A Good Villain

If I had to pick just one*, it'd have to be Freiza. Not a terribly complex character, but implemented so well in the narrative and plays his role perfectly.

First is the unorthodox design – in his first form, he's small and not at all intimidating, which belies his true nature.

While that changes with his subsequent forms which more literally portray the threat he poses, his final form is noticeably effeminate and is eerie rather than traditionally scary.

The way his reputation was built up through the story and other character's "testimonies" was perfect too, with former insurmountable villain and general cocky bastard Vegeta being absolutely terrified of the guy.

It's the same technique that imprinted Boba Fett onto the minds of so many filmgoers.

The most sinsiter is the way he slowly reveals his power, giving the protagonists – and the reader – glimmers of hope, only to snatch it away is a masterclass in building tension. He's also a great foil in that he seeks power to Dominate others, and is all ego, as opposed to agony, although obsessed with martial arts, enjoys self-improvement and doesn't hold himself above other beings just because he's more powerful.

This is a trait common to most great villains in shounen action series, and Freiza best embodies that.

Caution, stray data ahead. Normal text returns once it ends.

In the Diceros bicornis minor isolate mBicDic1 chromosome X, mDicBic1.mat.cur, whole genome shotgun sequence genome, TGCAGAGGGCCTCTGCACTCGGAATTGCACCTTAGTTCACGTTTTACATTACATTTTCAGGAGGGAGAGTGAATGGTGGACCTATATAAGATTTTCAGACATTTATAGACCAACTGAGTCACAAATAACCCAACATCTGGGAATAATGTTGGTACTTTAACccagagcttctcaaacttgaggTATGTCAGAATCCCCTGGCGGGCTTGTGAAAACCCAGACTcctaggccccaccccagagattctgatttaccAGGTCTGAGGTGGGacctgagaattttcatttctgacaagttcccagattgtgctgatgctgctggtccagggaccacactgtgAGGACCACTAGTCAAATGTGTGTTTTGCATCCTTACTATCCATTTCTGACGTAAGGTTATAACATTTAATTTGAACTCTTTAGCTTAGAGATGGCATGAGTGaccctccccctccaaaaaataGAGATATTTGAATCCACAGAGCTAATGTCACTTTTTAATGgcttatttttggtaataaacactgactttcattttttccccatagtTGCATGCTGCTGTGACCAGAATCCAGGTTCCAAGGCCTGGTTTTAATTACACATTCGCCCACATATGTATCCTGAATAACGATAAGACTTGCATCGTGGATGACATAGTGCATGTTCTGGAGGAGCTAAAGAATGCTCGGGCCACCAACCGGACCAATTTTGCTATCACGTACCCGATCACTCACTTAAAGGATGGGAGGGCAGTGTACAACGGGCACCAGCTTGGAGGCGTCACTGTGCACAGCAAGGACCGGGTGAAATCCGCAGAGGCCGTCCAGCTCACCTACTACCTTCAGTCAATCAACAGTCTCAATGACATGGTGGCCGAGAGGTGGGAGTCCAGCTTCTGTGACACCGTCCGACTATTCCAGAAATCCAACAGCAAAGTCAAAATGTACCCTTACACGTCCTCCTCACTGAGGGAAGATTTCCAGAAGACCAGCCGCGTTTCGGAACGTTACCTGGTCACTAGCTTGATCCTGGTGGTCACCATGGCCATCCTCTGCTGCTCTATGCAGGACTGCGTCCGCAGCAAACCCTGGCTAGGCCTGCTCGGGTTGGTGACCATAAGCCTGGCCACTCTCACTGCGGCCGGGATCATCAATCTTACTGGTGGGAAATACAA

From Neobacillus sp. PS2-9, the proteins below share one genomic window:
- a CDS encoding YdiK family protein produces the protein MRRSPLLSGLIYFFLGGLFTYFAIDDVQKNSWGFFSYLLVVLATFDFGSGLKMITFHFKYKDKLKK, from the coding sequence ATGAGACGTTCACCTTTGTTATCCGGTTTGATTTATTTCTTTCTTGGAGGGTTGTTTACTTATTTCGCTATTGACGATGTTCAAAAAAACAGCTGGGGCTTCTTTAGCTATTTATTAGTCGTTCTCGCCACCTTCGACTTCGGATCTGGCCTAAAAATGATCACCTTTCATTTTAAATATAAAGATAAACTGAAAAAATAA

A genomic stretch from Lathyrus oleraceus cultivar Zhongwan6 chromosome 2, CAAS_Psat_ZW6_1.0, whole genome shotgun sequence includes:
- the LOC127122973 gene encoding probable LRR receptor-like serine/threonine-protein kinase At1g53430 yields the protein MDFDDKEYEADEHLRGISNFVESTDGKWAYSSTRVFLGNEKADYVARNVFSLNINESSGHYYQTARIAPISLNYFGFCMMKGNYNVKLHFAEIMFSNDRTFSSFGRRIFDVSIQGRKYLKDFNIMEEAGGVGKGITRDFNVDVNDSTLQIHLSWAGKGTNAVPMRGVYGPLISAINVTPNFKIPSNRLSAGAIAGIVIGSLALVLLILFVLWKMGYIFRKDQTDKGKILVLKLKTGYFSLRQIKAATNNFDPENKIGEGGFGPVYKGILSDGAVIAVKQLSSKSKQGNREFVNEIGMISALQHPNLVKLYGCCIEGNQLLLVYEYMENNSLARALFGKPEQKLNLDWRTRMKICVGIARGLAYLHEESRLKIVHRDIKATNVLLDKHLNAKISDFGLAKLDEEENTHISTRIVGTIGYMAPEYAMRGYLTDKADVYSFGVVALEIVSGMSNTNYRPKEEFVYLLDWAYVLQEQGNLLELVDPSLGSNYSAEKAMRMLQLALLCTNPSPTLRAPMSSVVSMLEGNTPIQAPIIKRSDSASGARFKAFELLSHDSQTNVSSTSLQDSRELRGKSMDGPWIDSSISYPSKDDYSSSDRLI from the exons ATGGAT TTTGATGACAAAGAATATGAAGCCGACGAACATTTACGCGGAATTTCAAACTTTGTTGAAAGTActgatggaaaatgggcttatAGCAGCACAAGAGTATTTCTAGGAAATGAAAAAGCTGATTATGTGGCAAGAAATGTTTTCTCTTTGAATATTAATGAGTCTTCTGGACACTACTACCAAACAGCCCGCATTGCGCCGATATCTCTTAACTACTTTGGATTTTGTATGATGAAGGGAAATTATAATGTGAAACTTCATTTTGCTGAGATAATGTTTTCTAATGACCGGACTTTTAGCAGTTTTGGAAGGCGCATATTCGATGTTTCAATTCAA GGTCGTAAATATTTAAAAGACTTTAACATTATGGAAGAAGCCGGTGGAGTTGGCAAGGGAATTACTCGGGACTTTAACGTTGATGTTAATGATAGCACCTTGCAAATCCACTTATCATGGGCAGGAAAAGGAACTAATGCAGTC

Last but not least is how he was integrated into the personal histories of the main characters – Vegeta was transformed from a full-on villain to a sympathetic antihero through their relationship, and most importantly, the normally carefree Goku was forced to confront his nature and past as a member of the race Freiza massacred.

*Cringe as you might but I thought Cell was a great villain in Dragon Ball Z is my all time fav though. Mostly because of the way he takes the tropes and makes something out of them.

I think what amuses me most is that he takes those lame gimmicks, the ones that are usually employeed by the heroes and turns them it back at them. He uses them all, and thoroughly the way shuts people down, letting them try anything and just making fun of it.

He is also used well mechanically, allowing Gohan his awesome powerup but then still proving an intensely dramatic showdown.



I enjoyed Rurouni Kenshin, but I hated the art style. On the other hand, Blade of the Immortal is perfect and I can't wait to see the live action film.

Blade is what made me respect Hiroaki Samura who has since become one of my favorite mangaka. The artwork is brilliant and gripping.

Still, doe not fit into the genre of samurai manga so much as a battle manga with a samurai skin. It is noted particularly for its anachronism and historical-fantasy elements.

Vagabond is much more a samurai manga in that it deals with realistic settings, ideas, and themes appropriate to samurai as a category. In terms of story development, nothing really comes close to Vagabond and Blade of the Immortal.

Those two are really the critical darlings of the genre.

Blade does deal with things like the end of the samurai era and serving appropriate masters, but does not touch as deeply on important samurai aspects like Zen, self-identity, and the multifaceted nature of honor.

Satsuma Samurai